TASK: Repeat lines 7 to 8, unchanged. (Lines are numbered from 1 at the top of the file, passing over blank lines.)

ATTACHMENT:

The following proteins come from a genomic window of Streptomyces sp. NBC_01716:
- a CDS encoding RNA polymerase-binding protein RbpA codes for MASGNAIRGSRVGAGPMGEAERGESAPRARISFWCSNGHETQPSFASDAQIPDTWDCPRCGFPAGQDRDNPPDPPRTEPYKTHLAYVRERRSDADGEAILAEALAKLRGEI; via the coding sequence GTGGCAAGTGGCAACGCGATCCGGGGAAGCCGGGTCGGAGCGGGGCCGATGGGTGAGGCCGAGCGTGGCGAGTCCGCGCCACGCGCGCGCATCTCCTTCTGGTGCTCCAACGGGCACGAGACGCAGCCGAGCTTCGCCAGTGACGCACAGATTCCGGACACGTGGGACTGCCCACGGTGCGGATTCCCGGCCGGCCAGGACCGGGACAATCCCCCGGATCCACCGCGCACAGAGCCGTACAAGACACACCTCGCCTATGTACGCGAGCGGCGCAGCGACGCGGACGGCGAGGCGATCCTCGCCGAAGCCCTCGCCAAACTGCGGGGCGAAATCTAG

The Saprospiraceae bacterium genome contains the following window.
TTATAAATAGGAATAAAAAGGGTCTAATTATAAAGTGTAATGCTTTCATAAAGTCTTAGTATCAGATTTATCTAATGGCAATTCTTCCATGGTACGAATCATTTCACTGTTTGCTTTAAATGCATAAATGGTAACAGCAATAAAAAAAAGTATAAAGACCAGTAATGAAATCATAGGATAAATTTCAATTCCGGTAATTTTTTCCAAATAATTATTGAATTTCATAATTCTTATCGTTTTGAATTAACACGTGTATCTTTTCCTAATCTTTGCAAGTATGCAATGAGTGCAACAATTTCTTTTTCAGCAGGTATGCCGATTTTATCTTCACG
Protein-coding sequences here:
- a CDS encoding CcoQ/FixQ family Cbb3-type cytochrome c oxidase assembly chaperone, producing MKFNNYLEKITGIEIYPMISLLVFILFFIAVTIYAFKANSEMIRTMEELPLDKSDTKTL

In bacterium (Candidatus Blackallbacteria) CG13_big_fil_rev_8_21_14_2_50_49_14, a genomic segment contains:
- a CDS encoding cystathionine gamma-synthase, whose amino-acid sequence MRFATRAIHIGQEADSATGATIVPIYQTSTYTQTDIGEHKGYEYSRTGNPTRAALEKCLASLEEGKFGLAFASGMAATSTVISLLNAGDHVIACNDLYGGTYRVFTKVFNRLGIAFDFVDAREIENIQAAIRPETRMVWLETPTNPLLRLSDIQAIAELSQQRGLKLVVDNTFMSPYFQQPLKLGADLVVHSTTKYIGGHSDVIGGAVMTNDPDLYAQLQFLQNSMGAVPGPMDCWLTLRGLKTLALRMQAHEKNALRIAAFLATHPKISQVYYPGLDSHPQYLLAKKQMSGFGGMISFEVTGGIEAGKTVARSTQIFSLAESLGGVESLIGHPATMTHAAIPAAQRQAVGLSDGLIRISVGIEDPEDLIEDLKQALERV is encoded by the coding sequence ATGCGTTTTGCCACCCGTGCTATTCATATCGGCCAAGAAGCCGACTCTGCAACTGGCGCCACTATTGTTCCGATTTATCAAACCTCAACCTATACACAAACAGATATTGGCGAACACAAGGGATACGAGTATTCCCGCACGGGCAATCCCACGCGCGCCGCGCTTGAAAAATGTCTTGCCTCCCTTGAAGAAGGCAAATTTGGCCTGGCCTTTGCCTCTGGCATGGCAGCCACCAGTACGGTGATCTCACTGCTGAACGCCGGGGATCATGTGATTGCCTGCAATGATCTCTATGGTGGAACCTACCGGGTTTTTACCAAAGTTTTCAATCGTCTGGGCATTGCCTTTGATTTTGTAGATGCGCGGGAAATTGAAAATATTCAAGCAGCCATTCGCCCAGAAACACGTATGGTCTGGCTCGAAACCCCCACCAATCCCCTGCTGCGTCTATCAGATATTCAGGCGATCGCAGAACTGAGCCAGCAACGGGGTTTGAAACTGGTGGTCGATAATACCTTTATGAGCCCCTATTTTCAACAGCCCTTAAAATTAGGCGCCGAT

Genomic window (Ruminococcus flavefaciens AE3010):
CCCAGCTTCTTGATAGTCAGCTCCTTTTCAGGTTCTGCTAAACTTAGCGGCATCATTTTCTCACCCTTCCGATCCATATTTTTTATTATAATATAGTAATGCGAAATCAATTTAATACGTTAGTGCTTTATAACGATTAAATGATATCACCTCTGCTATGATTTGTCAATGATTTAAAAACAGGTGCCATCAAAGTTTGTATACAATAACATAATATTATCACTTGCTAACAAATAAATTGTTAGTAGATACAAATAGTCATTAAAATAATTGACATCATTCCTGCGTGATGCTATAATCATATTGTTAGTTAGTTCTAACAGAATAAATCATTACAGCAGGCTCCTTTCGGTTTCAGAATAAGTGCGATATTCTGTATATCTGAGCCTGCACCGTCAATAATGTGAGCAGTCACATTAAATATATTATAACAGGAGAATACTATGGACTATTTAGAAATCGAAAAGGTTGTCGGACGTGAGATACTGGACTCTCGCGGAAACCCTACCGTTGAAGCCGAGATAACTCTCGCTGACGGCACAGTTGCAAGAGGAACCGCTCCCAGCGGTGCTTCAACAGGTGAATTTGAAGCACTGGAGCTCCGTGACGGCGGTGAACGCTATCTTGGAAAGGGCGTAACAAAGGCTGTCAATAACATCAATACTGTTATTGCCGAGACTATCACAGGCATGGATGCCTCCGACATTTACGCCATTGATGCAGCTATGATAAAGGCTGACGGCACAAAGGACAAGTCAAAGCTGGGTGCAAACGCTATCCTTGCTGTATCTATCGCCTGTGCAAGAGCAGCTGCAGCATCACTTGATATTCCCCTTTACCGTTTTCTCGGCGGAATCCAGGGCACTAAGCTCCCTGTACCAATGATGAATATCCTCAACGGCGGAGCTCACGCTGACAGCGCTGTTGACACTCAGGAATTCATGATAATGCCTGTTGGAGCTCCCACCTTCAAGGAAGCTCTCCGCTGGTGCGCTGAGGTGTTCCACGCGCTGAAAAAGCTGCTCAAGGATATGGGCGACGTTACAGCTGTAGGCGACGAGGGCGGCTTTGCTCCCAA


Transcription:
In bacterium (Candidatus Blackallbacteria) CG13_big_fil_rev_8_21_14_2_50_49_14, a genomic segment contains:
- a CDS encoding cystathionine gamma-synthase, whose amino-acid sequence MRFATRAIHIGQEADSATGATIVPIYQTSTYTQTDIGEHKGYEYSRTGNPTRAALEKCLASLEEGKFGLAFASGMAATSTVISLLNAGDHVIACNDLYGGTYRVFTKVFNRLGIAFDFVDAREIENIQAAIRPETRMVWLETPTNPLLRLSDIQAIAELSQQRGLKLVVDNTFMSPYFQQPLKLGADLVVHSTTKYIGGHSDVIGGAVMTNDPDLYAQLQFLQNSMGAVPGPMDCWLTLRGLKTLALRMQAHEKNALRIAAFLATHPKISQVYYPGLDSHPQYLLAKKQMSGFGGMISFEVTGGIEAGKTVARSTQIFSLAESLGGVESLIGHPATMTHAAIPAAQRQAVGLSDGLIRISVGIEDPEDLIEDLKQALERV is encoded by the coding sequence ATGCGTTTTGCCACCCGTGCTATTCATATCGGCCAAGAAGCCGACTCTGCAACTGGCGCCACTATTGTTCCGATTTATCAAACCTCAACCTATACACAAACAGATATTGGCGAACACAAGGGATACGAGTATTCCCGCACGGGCAATCCCACGCGCGCCGCGCTTGAAAAATGTCTTGCCTCCCTTGAAGAAGGCAAATTTGGCCTGGCCTTTGCCTCTGGCATGGCAGCCACCAGTACGGTGATCTCACTGCTGAACGCCGGGGATCATGTGATTGCCTGCAATGATCTCTATGGTGGAACCTACCGGGTTTTTACCAAAGTTTTCAATCGTCTGGGCATTGCCTTTGATTTTGTAGATGCGCGGGAAATTGAAAATATTCAAGCAGCCATTCGCCCAGAAACACGTATGGTCTGGCTCGAAACCCCCACCAATCCCCTGCTGCGTCTATCAGATATTCAGGCGATCGCAGAACTGAGCCAGCAACGGGGTTTGAAACTGGTGGTCGATAATACCTTTATGAGCCCCTATTTTCAACAGCCCTTAAAATTAGGCGCCGAT